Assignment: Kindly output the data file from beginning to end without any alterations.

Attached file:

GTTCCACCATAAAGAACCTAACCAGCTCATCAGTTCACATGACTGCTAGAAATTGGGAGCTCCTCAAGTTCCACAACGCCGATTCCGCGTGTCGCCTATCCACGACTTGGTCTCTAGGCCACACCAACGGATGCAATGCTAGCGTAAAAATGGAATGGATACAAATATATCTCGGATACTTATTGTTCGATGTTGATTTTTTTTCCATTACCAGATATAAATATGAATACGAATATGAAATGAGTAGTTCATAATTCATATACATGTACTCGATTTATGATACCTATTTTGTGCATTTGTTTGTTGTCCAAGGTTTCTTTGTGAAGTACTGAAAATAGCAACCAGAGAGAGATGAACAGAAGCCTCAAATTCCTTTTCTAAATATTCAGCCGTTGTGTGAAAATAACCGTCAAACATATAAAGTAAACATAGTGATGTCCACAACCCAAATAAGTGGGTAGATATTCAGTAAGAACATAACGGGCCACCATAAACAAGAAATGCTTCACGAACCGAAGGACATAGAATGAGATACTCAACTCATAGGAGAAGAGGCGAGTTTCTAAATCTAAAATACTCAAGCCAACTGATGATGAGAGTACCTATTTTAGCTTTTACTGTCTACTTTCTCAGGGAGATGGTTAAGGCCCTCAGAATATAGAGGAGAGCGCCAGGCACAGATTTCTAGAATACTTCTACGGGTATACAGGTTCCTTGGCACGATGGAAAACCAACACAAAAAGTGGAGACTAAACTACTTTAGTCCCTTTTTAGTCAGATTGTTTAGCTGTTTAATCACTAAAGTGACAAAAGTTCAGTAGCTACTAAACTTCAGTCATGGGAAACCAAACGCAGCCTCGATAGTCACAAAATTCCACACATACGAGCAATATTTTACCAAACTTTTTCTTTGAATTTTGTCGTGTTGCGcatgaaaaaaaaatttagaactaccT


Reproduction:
GTTCCACCATAAAGAACCTAACCAGCTCATCAGTTCACATGACTGCTAGAAATTGGGAGCTCCTCAAGTTCCACAACGCCGATTCCGCGTGTCGCCTATCCACGACTTGGTCTCTAGGCCACACCAACGGATGCAATGCTAGCGTAAAAATGGAATGGATACAAATATATCTCGGATACTTATTGTTCGATGTTGATTTTTTTTCCATTACCAGATATAAATATGAATACGAATATGAAATGAGTAGTTCATAATTCATATACATGTACTCGATTTATGATACCTATTTTGTGCATTTGTTTGTTGTCCAAGGTTTCTTTGTGAAGTACTGAAAATAGCAACCAGAGAGAGATGAACAGAAGCCTCAAATTCCTTTTCTAAATATTCAGCCGTTGTGTGAAAATAACCGTCAAACATATAAAGTAAACATAGTGATGTCCACAACCCAAATAAGTGGGTAGATATTCAGTAAGAACATAACGGGCCACCATAAACAAGAAATGCTTCACGAACCGAAGGACATAGAATGAGATACTCAACTCATAGGAGAAGAGGCGAGTTTCTAAATCTAAAATACTCAAGCCAACTGATGATGAGAGTACCTATTTTAGCTTTTACTGTCTACTTTCTCAGGGAGATGGTTAAGGCCCTCAGAATATAGAGGAGAGCGCCAGGCACAGATTTCTAGAATACTTCTACGGGTATACAGGTTCCTTGGCACGATGGAAAACCAACACAAAAAGTGGAGACTAAACTACTTTAGTCCCTTTTTAGTCAGATTGTTTAGCTGTTTAATCACTAAAGTGACAAAAGTTCAGTAGCTACTAAACTTCAGTCATGGGAAACCAAACGCAGCCTCGATAGTCACAAAATTCCACACATACGAGCAATATTTTACCAAACTTTTTCTTTGAATTTTGTCGTGTTGCGcatgaaaaaaaaatttagaactaccT